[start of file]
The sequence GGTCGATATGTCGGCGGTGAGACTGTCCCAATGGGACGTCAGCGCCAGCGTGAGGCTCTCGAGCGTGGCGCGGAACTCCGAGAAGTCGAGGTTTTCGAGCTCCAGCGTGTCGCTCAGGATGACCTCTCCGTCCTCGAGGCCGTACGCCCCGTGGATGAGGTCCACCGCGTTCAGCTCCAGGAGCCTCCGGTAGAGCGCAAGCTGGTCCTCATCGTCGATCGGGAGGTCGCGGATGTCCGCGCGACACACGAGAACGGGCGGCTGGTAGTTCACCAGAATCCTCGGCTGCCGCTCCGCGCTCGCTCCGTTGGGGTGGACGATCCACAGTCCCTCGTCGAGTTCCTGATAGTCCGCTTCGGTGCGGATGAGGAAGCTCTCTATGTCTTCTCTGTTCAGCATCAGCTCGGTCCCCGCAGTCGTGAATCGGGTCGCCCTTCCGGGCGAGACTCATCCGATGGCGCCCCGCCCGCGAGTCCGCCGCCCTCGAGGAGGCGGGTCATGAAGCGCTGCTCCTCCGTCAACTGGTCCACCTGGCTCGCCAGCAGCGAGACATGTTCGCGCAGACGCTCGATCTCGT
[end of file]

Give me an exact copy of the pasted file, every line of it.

The sequence GGTCGATATGTCGGCGGTGAGACTGTCCCAATGGGACGTCAGCGCCAGCGTGAGGCTCTCGAGCGTGGCGCGGAACTCCGAGAAGTCGAGGTTTTCGAGCTCCAGCGTGTCGCTCAGGATGACCTCTCCGTCCTCGAGGCCGTACGCCCCGTGGATGAGGTCCACCGCGTTCAGCTCCAGGAGCCTCCGGTAGAGCGCAAGCTGGTCCTCATCGTCGATCGGGAGGTCGCGGATGTCCGCGCGACACACGAGAACGGGCGGCTGGTAGTTCACCAGAATCCTCGGCTGCCGCTCCGCGCTCGCTCCGTTGGGGTGGACGATCCACAGTCCCTCGTCGAGTTCCTGATAGTCCGCTTCGGTGCGGATGAGGAAGCTCTCTATGTCTTCTCTGTTCAGCATCAGCTCGGTCCCCGCAGTCGTGAATCGGGTCGCCCTTCCGGGCGAGACTCATCCGATGGCGCCCCGCCCGCGAGTCCGCCGCCCTCGAGGAGGCGGGTCATGAAGCGCTGCTCCTCCGTCAACTGGTCCACCTGGCTCGCCAGCAGCGAGACATGTTCGCGCAGACGCTCGATCTCGT